When things go bad, I tend to be anxious about the future. Or I often regret past mistakes.
That’s time travelling. Do your best today. The past is gone and the future is uncertain.
11. Don’t take yourself too seriously.
We live in a culture now that gets offended by everything. We have to constantly watch what we say because a word might be offensive to some group. Louis runs into this in his stand up all the time. But he doesn’t care. He talks about whatever he feels needs to be said.
He says, “It’s a positive thing to talk about terrible things and make people laugh about them.”
In the end, we’ll all be dead. Much better to laugh at what hurts us than to pretend it doesn’t exist.
12. Don’t let fear control you.
When he was 17, he tried stand-up for the first time. He bombed so badly that he went into hiding and didn’t try stand-up again for years. He was letting the fear control him.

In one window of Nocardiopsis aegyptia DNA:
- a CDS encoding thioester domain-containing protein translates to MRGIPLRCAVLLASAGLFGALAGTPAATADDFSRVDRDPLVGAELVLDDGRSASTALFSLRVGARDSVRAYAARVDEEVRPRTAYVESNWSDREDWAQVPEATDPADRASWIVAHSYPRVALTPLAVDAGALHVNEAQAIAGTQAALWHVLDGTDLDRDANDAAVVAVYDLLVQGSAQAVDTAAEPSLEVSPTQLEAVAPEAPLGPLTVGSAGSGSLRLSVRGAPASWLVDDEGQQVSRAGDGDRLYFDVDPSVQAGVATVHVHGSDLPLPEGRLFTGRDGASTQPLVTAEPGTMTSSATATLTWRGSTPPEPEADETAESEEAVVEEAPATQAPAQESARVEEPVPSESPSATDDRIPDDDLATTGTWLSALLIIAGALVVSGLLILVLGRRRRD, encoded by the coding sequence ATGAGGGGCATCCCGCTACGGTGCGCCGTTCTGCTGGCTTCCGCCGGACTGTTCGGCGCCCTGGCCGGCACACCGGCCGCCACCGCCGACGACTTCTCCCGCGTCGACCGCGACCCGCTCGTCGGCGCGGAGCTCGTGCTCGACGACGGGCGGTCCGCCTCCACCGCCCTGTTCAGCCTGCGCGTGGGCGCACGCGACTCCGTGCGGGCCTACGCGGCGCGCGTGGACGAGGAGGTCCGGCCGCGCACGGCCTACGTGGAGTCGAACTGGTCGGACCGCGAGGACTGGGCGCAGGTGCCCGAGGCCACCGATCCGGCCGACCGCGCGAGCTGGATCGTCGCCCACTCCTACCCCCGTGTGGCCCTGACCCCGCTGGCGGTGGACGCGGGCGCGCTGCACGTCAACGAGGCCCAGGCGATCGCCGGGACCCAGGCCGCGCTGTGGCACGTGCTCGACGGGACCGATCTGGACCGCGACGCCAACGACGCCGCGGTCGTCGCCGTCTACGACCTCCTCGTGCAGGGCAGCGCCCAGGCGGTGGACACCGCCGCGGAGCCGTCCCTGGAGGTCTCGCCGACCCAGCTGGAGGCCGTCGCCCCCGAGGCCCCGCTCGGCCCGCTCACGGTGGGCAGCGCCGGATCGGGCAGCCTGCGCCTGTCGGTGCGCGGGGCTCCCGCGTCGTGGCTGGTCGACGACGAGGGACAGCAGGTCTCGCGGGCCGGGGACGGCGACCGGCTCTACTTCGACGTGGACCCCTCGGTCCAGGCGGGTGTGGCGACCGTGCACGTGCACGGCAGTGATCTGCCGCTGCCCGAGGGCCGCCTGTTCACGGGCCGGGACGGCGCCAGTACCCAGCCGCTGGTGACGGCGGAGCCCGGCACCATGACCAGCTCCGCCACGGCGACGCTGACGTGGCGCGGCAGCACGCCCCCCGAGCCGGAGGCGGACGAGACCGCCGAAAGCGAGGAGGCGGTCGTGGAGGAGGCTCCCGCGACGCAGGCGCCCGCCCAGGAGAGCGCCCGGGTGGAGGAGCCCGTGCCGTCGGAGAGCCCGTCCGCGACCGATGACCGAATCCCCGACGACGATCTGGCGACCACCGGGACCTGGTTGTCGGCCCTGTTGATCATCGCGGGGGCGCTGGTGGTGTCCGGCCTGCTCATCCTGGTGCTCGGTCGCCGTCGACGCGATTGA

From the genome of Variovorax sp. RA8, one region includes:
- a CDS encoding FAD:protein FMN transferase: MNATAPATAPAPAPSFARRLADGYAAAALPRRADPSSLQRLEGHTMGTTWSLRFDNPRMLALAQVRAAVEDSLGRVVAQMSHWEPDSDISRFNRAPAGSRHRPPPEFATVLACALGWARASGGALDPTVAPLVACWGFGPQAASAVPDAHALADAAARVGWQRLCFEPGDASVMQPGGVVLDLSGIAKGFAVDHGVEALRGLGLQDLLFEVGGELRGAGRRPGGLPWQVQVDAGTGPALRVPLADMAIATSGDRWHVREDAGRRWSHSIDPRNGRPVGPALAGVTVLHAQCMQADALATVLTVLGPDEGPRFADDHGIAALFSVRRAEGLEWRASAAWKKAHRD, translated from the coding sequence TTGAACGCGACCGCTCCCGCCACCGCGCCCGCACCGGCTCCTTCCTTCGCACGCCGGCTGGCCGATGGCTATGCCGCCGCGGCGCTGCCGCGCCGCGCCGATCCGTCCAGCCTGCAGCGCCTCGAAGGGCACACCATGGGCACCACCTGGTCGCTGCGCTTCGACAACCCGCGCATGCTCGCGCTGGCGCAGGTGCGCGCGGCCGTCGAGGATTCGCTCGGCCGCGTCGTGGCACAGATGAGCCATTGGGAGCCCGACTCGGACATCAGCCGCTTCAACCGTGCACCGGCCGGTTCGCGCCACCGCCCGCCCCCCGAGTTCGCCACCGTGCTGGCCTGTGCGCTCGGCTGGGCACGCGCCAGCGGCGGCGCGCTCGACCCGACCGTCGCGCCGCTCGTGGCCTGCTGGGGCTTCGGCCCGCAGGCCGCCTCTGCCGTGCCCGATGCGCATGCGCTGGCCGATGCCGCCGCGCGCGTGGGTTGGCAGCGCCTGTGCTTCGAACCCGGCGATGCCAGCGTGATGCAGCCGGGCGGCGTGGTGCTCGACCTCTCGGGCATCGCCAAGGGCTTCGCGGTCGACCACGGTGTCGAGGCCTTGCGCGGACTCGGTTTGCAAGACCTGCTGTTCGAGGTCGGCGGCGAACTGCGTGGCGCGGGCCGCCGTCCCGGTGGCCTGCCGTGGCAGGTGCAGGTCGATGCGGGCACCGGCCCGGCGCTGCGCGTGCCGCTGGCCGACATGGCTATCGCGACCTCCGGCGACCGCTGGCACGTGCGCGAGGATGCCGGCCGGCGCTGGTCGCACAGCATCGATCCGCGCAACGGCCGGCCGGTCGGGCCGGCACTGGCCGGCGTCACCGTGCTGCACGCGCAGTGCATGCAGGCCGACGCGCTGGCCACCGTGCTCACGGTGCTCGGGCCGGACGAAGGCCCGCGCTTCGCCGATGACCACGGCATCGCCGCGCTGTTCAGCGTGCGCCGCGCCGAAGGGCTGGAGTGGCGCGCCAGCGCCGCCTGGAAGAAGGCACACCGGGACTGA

When he tried stand-up again at 19, he bombed again. Until he got a little better on his third try.
We have to learn to dance with fear. Because it will never ever go away. Everyone says not to be afraid. That’s bullsh*t. You can’t make it go away. So better to learn to dance with it.
13. Embrace tension.
We feel a lot of the time that we have to know everything. We have to know if something is going to work out or not.
When a kid sees a magic trick, he stays in wonder. When an adult sees a magic trick, he has to know how it was done—because he can’t handle the possibility of magic being real. Just like we can’t handle the possibility of uncertainty.
Louis CK embraces tension by going out and risking bombing every show. They could not laugh at his jokes. And there were times when no one did. But it didn’t matter to him. He learned from the times it didn’t work and bettered his chances the next time.
Embrace the tension. It’s okay to not know if a project will fail or not. It’s okay to not know if a relationship will end badly or not.
Once you embrace tension, magic becomes a possibility.
Author: Efrain Martinez
Editor: Catherine Monkman
Photo: Wikimedia Commons